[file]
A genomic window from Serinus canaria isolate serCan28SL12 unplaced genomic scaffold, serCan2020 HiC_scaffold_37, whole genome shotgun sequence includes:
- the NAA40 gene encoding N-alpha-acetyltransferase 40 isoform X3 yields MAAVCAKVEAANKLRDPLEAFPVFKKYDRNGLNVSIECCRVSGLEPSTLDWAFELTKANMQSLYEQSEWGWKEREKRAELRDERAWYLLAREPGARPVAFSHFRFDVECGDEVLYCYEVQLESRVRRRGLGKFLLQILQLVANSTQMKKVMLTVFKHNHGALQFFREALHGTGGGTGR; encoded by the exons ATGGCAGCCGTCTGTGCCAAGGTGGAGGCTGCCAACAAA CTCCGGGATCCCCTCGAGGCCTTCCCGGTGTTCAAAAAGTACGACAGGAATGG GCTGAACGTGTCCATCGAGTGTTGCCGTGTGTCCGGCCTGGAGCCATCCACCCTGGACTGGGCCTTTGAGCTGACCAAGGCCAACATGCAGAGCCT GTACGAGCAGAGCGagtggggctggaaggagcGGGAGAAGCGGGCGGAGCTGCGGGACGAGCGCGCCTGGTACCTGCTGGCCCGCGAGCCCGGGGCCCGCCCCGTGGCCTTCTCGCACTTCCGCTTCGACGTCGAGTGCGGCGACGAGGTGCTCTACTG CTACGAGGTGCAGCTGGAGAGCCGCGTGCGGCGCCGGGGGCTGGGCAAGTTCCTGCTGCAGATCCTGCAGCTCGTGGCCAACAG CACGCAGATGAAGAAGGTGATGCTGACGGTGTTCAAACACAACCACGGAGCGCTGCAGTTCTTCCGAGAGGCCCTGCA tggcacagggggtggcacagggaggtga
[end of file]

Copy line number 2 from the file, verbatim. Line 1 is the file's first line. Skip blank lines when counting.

- the NAA40 gene encoding N-alpha-acetyltransferase 40 isoform X3 yields MAAVCAKVEAANKLRDPLEAFPVFKKYDRNGLNVSIECCRVSGLEPSTLDWAFELTKANMQSLYEQSEWGWKEREKRAELRDERAWYLLAREPGARPVAFSHFRFDVECGDEVLYCYEVQLESRVRRRGLGKFLLQILQLVANSTQMKKVMLTVFKHNHGALQFFREALHGTGGGTGR; encoded by the exons ATGGCAGCCGTCTGTGCCAAGGTGGAGGCTGCCAACAAA CTCCGGGATCCCCTCGAGGCCTTCCCGGTGTTCAAAAAGTACGACAGGAATGG GCTGAACGTGTCCATCGAGTGTTGCCGTGTGTCCGGCCTGGAGCCATCCACCCTGGACTGGGCCTTTGAGCTGACCAAGGCCAACATGCAGAGCCT GTACGAGCAGAGCGagtggggctggaaggagcGGGAGAAGCGGGCGGAGCTGCGGGACGAGCGCGCCTGGTACCTGCTGGCCCGCGAGCCCGGGGCCCGCCCCGTGGCCTTCTCGCACTTCCGCTTCGACGTCGAGTGCGGCGACGAGGTGCTCTACTG CTACGAGGTGCAGCTGGAGAGCCGCGTGCGGCGCCGGGGGCTGGGCAAGTTCCTGCTGCAGATCCTGCAGCTCGTGGCCAACAG CACGCAGATGAAGAAGGTGATGCTGACGGTGTTCAAACACAACCACGGAGCGCTGCAGTTCTTCCGAGAGGCCCTGCA tggcacagggggtggcacagggaggtga